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This feature has been removed from the Web standards. Though some browsers may still support it, it is in the process of being dropped. Avoid using it and update existing code if possible; see the compatibility table at the bottom of this page to guide your decision. Be aware that this feature may cease to work at any time.

The link() method creates a string representing the code for an <a> HTML element to be used as a hypertext link to another URL.



Any string that specifies the href attribute of the <a> tag; it should be a valid URL (relative or absolute), with any & characters escaped as &amp;, and any " characters escaped as &quot;.

Return value

A string containing an <a> HTML element.


Use the link() method to create an HTML snippet for a hypertext link. The returned string can then be added to the document via document.write() or element.innerHTML.

Links created with the link() method become elements in the links array of the document object. See document.links.


Using link()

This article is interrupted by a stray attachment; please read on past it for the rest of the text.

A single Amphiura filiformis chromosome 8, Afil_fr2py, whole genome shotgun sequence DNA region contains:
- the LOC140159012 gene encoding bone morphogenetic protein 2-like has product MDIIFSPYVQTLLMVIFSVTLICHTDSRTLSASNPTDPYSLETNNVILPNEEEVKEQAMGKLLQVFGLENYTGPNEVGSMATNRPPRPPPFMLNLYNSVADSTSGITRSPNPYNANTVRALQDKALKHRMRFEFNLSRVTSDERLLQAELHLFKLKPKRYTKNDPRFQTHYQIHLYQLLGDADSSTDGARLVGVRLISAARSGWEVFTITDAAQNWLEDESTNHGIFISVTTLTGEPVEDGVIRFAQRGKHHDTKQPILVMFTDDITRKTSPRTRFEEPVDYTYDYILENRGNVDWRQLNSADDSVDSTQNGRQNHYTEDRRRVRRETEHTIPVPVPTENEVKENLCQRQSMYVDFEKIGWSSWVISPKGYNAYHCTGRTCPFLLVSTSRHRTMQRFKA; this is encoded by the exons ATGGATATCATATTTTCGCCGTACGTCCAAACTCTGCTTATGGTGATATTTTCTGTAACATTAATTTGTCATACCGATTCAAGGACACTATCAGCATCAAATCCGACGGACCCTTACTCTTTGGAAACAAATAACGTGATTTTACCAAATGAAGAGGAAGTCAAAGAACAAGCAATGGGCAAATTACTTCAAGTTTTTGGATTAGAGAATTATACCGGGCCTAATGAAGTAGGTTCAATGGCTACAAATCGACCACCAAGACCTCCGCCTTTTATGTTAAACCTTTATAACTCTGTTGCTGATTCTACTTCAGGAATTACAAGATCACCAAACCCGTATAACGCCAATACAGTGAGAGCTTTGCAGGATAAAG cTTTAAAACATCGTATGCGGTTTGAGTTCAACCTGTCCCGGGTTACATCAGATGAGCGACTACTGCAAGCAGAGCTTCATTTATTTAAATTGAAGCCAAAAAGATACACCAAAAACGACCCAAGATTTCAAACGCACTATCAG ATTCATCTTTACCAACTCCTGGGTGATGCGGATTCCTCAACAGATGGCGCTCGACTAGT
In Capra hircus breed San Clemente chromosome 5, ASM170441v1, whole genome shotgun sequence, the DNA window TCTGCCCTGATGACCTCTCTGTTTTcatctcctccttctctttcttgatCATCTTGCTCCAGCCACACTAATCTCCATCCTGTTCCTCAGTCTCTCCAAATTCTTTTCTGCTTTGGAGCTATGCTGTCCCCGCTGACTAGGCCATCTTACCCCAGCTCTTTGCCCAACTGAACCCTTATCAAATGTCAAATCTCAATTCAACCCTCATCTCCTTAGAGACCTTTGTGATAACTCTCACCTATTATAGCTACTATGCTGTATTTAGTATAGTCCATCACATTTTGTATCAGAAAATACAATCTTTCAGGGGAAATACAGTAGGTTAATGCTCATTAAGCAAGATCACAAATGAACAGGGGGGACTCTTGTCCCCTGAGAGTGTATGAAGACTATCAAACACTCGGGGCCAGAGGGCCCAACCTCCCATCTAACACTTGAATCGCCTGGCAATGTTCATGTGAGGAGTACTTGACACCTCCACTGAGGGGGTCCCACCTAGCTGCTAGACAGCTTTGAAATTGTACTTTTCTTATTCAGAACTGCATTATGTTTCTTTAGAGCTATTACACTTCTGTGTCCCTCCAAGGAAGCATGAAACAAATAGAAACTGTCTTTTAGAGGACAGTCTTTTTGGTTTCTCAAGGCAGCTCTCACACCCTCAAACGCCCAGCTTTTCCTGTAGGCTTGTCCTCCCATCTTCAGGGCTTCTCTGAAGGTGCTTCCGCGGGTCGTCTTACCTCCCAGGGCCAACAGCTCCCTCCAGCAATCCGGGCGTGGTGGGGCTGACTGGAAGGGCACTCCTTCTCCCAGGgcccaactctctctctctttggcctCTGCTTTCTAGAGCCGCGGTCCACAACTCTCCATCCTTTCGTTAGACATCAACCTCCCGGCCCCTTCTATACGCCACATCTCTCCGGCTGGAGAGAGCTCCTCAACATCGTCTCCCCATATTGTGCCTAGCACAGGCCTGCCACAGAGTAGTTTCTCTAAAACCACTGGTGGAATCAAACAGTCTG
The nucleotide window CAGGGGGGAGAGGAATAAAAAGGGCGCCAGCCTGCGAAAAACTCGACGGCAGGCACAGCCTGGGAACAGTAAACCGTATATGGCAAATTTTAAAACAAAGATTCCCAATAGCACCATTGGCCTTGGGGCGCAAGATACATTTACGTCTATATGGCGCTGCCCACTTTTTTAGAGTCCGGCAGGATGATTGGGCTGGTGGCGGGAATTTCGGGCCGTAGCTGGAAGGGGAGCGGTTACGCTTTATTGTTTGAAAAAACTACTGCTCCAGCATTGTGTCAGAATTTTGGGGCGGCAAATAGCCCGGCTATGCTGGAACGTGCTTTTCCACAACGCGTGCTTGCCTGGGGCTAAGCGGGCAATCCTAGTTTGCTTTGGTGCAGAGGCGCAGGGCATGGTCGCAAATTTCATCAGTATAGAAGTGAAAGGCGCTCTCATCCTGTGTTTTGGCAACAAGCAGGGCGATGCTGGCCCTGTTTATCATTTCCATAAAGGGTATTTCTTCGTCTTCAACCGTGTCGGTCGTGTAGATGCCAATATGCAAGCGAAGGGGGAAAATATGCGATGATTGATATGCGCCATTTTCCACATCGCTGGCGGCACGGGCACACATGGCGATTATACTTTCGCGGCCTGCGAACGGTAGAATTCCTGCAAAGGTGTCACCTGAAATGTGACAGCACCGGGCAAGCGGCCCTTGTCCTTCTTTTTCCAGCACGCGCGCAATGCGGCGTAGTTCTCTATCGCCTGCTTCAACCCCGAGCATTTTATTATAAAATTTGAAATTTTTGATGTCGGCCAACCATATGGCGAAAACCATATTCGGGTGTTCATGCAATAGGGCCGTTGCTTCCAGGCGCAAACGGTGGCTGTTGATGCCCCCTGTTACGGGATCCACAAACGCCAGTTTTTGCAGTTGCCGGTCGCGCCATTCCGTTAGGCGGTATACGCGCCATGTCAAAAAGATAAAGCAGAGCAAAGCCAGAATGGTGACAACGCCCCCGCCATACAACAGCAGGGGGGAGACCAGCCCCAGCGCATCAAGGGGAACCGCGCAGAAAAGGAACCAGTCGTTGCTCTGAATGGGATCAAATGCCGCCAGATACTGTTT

The following example displays the word "MDN" as a hypertext link that returns the user to the Mozilla Developer Network.

var hotText = 'MDN';
var URL = '';

console.log('Click to return to ' +;
// Click to return to <a href="">MDN</a>


Specification Status Comment
ECMAScript 2015 (6th Edition, ECMA-262)
The definition of '' in that specification.
Standard Initial definition. Implemented in JavaScript 1.0. Defined in the (normative) Annex B for Additional ECMAScript Features for Web Browsers.
ECMAScript Latest Draft (ECMA-262)
The definition of '' in that specification.
Draft Defined in the (normative) Annex B for Additional ECMAScript Features for Web Browsers.

Browser compatibility

Feature Chrome Firefox (Gecko) Internet Explorer Opera Safari
Basic support (Yes) 1.0 (1.7 or earlier) (Yes) (Yes) (Yes)
Feature Android Chrome for Android Firefox Mobile (Gecko) IE Mobile Opera Mobile Safari Mobile
Basic support (Yes) (Yes) 1.0 (1.0) (Yes) (Yes) (Yes)

Gecko-specific notes

  • Starting Gecko 17.0 (Firefox 17 / Thunderbird 17 / SeaMonkey 2.14) the " (quotation mark) is now automatically replaced by its HTML reference character &quot; in the url parameter.

See also

Document Tags and Contributors

 Last updated by: NeilFraser,